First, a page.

Why Plastics are Bad News for Filter Feeders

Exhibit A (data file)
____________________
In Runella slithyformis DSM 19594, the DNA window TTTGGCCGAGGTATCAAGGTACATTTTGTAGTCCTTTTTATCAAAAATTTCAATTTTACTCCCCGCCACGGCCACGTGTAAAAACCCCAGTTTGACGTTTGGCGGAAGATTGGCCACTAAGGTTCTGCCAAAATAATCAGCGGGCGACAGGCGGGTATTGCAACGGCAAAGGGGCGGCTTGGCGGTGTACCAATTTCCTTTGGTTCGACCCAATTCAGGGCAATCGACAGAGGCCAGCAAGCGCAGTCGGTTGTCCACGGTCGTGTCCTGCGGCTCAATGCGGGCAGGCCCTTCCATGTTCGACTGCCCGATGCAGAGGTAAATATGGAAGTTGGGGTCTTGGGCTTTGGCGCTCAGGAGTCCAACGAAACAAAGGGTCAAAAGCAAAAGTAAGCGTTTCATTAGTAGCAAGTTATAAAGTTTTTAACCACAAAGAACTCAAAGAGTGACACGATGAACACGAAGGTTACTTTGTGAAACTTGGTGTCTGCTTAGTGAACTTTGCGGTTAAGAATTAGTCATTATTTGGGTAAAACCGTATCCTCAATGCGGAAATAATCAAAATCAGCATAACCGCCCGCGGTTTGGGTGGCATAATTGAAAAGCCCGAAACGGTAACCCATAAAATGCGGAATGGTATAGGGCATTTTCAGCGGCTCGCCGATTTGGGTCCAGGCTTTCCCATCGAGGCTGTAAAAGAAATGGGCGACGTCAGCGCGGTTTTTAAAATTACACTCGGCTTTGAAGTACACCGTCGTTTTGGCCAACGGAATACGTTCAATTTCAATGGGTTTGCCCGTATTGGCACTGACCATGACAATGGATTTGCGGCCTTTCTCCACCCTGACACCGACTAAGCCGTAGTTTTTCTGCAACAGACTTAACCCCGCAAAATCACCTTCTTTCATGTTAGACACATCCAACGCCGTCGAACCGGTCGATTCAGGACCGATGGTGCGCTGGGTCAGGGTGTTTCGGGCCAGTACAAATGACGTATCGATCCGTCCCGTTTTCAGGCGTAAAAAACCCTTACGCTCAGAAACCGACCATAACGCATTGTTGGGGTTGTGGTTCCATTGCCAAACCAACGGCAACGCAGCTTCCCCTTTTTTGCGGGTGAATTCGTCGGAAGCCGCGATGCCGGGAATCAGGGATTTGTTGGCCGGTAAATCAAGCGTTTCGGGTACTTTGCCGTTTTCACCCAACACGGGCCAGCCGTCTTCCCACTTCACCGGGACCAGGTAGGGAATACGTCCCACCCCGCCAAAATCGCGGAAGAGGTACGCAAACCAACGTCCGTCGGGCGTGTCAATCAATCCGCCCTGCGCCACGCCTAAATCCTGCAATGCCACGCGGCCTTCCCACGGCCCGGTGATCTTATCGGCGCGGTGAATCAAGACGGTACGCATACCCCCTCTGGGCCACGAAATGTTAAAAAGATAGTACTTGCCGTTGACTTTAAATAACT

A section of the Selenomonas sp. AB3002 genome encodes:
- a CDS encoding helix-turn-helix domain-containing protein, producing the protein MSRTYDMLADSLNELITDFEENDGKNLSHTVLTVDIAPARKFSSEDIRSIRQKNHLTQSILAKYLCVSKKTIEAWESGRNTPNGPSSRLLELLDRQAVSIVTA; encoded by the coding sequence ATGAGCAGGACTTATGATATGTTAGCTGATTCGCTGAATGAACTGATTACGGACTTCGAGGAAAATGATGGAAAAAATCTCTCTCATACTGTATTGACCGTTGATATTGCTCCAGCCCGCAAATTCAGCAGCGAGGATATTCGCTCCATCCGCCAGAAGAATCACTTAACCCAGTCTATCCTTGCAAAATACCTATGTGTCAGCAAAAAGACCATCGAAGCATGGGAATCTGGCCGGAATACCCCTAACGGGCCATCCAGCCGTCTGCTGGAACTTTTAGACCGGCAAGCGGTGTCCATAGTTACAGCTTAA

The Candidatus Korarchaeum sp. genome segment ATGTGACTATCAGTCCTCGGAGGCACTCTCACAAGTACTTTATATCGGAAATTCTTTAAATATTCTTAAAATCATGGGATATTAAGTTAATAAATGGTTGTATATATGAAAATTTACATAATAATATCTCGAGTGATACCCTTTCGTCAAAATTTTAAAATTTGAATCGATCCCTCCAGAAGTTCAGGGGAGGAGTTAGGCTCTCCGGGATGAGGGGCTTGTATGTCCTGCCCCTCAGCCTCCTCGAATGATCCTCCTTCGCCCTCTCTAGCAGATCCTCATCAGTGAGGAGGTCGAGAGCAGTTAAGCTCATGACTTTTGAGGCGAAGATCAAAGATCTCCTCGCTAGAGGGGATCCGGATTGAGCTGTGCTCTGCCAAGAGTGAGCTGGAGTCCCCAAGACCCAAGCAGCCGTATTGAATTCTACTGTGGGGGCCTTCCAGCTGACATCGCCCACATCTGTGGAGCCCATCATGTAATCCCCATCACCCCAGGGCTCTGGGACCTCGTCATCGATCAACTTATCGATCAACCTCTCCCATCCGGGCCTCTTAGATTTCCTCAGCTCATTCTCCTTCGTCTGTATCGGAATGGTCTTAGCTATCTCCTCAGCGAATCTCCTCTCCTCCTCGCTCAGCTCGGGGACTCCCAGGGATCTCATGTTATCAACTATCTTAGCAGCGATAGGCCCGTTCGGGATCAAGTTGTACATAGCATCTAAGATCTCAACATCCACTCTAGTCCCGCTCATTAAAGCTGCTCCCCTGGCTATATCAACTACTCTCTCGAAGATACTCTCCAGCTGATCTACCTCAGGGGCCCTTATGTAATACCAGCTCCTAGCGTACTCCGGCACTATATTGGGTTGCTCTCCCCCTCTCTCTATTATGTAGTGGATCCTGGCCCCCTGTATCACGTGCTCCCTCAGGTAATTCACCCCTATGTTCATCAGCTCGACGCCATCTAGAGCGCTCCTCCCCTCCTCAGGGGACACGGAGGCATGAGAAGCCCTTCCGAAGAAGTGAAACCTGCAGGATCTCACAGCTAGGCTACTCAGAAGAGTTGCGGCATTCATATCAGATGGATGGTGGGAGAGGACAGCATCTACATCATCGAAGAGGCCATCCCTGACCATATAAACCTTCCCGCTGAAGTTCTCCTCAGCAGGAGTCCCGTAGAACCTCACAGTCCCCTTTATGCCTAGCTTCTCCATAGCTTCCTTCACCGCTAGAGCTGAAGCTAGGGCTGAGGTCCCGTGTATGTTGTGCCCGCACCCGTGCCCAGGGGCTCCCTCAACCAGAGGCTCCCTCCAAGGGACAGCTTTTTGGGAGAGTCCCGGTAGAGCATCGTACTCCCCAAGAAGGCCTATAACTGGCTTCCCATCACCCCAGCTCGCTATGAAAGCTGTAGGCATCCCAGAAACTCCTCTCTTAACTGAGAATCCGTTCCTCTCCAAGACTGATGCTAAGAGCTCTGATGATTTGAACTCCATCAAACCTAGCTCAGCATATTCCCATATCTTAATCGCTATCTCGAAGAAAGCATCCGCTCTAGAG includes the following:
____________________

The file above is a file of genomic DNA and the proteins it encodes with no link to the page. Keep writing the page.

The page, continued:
I study large filter feeding fish, mostly mobulid rays and whale sharks. To feed, these animals take in large quantities of seawater through a specialized filtering structure in their mouths. This filter allows them to keep small nutritious animals, such as zooplankton, fish eggs and larvae, and dispel excess water. Although filter-feeding animals have varying techniques, none are known to be able to differentiate food from microplastics. Not only are microplastics able sneak through evolutionarily perfected filters, but even the smallest animals, like zooplankton (the very source of food for filter feeders), ingest microplastics. Furthermore, the sponge-like quality of microplastic attracts pollutants. Over time, exposure to microplastics and toxins will amplify as these compounds become entrenched in food webs.